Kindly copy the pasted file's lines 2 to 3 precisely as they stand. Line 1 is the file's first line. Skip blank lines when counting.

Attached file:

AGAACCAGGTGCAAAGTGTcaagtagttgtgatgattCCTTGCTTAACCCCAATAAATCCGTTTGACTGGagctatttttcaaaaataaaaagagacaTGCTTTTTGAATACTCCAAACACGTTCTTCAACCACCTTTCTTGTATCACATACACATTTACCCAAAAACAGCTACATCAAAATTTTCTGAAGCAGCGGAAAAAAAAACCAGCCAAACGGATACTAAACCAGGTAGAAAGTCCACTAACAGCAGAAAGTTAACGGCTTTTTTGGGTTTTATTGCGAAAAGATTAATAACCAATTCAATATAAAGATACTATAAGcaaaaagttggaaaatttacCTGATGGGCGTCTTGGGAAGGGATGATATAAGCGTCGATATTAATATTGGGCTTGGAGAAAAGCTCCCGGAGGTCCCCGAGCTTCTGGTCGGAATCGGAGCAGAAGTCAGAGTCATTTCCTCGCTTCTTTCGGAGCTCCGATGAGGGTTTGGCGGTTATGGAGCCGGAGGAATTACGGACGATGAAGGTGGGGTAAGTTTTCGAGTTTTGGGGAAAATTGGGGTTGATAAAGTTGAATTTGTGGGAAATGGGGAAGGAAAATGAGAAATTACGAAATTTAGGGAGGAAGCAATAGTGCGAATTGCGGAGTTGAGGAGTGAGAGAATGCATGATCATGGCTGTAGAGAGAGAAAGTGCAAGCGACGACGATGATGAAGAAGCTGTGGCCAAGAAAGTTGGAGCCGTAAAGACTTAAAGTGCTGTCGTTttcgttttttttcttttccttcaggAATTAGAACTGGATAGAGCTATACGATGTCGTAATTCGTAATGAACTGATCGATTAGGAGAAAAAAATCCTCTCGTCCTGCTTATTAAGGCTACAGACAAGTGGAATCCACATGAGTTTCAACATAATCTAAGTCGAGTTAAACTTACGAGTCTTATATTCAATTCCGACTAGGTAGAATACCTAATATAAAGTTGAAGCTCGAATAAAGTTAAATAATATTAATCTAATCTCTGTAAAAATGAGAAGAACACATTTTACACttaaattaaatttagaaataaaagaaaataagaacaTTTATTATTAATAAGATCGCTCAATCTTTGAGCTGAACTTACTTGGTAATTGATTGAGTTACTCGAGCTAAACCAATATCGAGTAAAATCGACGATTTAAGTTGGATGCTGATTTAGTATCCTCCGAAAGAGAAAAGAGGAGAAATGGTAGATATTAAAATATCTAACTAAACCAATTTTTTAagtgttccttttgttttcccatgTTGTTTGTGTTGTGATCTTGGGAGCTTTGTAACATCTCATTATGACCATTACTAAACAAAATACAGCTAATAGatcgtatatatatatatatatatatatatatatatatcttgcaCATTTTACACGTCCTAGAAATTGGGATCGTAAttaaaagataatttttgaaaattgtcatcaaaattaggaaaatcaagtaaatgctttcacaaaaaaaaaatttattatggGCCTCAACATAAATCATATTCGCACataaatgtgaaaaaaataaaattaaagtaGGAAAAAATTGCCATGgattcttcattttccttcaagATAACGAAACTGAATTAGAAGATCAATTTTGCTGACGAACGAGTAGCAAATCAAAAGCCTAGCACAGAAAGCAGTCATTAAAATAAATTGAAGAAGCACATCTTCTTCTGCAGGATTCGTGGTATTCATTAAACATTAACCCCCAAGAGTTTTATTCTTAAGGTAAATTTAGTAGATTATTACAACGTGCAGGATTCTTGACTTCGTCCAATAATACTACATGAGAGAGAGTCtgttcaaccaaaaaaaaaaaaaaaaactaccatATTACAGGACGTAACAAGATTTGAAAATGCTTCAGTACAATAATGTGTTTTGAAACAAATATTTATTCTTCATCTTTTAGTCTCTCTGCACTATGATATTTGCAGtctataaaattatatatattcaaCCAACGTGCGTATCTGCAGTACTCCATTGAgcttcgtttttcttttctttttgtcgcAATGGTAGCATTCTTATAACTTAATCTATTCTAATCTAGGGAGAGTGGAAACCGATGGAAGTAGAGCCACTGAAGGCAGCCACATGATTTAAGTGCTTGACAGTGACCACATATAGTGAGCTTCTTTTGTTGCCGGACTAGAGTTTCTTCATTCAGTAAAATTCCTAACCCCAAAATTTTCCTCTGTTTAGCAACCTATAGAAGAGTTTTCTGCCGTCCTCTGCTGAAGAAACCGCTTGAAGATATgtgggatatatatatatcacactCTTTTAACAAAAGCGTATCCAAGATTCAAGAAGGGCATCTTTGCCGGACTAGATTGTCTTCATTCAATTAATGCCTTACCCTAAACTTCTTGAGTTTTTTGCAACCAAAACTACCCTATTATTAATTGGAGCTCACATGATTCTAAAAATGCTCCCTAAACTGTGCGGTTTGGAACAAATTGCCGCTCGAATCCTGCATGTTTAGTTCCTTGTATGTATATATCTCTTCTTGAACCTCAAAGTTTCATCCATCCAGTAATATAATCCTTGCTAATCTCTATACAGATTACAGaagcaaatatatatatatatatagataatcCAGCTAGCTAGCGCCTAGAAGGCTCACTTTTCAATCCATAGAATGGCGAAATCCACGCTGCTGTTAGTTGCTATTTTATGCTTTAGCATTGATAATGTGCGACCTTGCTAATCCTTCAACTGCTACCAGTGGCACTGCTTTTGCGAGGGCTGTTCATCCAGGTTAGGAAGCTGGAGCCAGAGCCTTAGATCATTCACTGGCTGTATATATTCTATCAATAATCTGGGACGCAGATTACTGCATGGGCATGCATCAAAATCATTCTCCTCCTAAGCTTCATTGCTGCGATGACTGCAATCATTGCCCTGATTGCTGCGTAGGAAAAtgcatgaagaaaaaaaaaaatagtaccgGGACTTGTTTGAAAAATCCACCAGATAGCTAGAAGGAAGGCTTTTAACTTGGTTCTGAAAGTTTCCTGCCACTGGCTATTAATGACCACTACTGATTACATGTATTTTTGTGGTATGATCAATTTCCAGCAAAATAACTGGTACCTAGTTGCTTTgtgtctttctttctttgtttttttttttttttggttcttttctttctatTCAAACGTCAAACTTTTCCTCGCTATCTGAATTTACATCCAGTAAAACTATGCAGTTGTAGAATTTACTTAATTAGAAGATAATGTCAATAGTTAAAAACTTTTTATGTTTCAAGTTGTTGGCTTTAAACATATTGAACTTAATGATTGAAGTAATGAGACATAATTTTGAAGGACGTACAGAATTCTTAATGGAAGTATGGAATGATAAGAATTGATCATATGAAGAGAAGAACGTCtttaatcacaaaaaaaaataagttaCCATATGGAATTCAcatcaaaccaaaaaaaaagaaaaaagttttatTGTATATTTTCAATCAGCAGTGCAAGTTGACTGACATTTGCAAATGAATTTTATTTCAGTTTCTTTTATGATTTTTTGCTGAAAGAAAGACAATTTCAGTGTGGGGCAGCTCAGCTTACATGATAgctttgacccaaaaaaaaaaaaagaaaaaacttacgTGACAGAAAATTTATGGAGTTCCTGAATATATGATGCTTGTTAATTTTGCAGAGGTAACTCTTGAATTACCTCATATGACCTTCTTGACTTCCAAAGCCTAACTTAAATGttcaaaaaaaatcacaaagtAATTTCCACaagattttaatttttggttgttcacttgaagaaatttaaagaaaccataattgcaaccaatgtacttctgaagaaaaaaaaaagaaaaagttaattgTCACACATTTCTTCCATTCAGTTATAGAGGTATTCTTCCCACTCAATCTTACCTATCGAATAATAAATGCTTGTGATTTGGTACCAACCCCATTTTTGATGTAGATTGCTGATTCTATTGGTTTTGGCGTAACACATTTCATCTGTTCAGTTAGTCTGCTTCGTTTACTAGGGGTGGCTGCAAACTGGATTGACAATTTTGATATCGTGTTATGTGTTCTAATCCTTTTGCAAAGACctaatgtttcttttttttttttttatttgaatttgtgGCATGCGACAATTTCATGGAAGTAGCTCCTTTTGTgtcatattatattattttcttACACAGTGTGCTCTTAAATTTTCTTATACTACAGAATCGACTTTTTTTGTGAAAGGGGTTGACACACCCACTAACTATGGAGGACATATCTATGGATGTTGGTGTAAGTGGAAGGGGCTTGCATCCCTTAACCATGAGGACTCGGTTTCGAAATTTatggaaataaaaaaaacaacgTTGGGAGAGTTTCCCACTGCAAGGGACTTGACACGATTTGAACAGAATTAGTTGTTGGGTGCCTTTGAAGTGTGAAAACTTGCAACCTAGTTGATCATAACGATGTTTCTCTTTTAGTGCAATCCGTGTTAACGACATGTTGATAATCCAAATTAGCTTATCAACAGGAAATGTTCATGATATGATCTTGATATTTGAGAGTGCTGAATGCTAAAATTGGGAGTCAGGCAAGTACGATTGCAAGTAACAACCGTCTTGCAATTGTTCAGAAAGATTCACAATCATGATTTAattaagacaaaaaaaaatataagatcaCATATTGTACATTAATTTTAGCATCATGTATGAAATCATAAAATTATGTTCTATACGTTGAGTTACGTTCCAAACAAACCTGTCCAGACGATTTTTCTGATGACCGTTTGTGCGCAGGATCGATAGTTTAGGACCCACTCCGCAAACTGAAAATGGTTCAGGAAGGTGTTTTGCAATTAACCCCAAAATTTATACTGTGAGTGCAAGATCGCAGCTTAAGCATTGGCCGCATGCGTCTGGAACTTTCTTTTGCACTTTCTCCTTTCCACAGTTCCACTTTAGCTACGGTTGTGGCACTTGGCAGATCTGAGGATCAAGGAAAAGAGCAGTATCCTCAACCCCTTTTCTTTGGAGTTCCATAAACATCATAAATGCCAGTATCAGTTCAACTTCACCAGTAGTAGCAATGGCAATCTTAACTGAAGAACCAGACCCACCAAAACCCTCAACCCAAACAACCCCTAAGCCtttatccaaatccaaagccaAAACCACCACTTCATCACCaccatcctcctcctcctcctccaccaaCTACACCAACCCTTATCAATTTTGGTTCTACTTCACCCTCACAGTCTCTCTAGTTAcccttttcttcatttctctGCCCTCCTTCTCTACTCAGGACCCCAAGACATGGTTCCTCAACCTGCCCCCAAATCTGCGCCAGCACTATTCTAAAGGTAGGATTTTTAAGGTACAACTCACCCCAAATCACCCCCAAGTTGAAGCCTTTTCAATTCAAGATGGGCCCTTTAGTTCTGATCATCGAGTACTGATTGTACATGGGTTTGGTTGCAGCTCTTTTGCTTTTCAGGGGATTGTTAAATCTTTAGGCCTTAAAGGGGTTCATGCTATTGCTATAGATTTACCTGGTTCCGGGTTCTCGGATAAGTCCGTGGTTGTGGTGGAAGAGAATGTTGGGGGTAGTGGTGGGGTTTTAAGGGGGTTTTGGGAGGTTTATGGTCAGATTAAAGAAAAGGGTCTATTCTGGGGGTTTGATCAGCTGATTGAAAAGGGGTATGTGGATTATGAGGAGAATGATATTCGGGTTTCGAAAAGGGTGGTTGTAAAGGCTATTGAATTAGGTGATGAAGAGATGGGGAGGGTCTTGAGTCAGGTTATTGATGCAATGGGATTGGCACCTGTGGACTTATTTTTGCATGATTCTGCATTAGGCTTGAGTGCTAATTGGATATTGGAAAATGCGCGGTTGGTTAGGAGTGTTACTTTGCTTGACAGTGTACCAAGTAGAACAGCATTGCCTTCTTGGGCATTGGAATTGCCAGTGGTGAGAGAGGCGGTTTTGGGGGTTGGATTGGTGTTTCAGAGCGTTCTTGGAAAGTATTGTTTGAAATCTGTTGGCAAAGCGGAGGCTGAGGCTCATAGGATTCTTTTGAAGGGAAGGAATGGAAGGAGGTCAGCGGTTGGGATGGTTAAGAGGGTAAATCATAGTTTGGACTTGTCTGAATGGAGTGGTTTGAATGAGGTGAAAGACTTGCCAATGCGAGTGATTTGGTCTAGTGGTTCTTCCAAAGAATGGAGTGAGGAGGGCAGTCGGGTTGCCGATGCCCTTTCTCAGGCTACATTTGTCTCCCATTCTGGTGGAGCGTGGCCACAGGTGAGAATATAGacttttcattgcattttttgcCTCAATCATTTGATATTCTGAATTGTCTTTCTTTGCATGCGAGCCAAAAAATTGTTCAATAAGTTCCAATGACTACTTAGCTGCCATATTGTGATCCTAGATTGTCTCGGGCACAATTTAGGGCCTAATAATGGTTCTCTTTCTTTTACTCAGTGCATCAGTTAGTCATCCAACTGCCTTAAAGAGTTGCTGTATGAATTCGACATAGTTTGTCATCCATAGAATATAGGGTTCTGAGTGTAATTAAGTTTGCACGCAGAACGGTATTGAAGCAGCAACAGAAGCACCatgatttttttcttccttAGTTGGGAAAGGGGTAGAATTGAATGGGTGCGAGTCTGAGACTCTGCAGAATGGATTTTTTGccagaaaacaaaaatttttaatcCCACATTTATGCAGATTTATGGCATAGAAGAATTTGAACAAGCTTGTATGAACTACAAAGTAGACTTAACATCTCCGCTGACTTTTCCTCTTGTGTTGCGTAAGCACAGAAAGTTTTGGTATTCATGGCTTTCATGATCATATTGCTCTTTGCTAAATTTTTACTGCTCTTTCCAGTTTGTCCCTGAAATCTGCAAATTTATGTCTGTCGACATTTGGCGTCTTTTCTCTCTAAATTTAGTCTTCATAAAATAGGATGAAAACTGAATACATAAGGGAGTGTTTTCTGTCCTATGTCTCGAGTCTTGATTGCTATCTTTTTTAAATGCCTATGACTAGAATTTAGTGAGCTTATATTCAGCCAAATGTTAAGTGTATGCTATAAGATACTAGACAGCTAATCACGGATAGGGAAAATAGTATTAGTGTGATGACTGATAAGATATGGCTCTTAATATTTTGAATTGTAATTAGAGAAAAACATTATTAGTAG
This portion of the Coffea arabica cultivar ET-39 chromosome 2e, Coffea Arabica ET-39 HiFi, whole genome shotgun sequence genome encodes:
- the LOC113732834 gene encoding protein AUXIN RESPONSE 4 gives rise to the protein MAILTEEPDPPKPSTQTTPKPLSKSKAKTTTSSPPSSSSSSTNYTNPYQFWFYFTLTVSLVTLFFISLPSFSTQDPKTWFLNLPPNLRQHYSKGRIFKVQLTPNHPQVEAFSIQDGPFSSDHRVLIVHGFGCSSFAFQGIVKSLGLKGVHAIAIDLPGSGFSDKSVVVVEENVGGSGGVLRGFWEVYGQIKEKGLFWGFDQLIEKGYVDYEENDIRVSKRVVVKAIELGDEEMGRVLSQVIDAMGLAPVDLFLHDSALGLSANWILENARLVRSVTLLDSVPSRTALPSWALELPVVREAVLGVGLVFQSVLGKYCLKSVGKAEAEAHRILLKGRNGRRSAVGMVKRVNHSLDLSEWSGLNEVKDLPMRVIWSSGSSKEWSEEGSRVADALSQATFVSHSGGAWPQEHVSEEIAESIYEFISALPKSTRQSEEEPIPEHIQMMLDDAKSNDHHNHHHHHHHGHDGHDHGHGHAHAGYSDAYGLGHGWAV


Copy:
This portion of the Coffea arabica cultivar ET-39 chromosome 2e, Coffea Arabica ET-39 HiFi, whole genome shotgun sequence genome encodes:
- the LOC113732834 gene encoding protein AUXIN RESPONSE 4 gives rise to the protein MAILTEEPDPPKPSTQTTPKPLSKSKAKTTTSSPPSSSSSSTNYTNPYQFWFYFTLTVSLVTLFFISLPSFSTQDPKTWFLNLPPNLRQHYSKGRIFKVQLTPNHPQVEAFSIQDGPFSSDHRVLIVHGFGCSSFAFQGIVKSLGLKGVHAIAIDLPGSGFSDKSVVVVEENVGGSGGVLRGFWEVYGQIKEKGLFWGFDQLIEKGYVDYEENDIRVSKRVVVKAIELGDEEMGRVLSQVIDAMGLAPVDLFLHDSALGLSANWILENARLVRSVTLLDSVPSRTALPSWALELPVVREAVLGVGLVFQSVLGKYCLKSVGKAEAEAHRILLKGRNGRRSAVGMVKRVNHSLDLSEWSGLNEVKDLPMRVIWSSGSSKEWSEEGSRVADALSQATFVSHSGGAWPQEHVSEEIAESIYEFISALPKSTRQSEEEPIPEHIQMMLDDAKSNDHHNHHHHHHHGHDGHDHGHGHAHAGYSDAYGLGHGWAV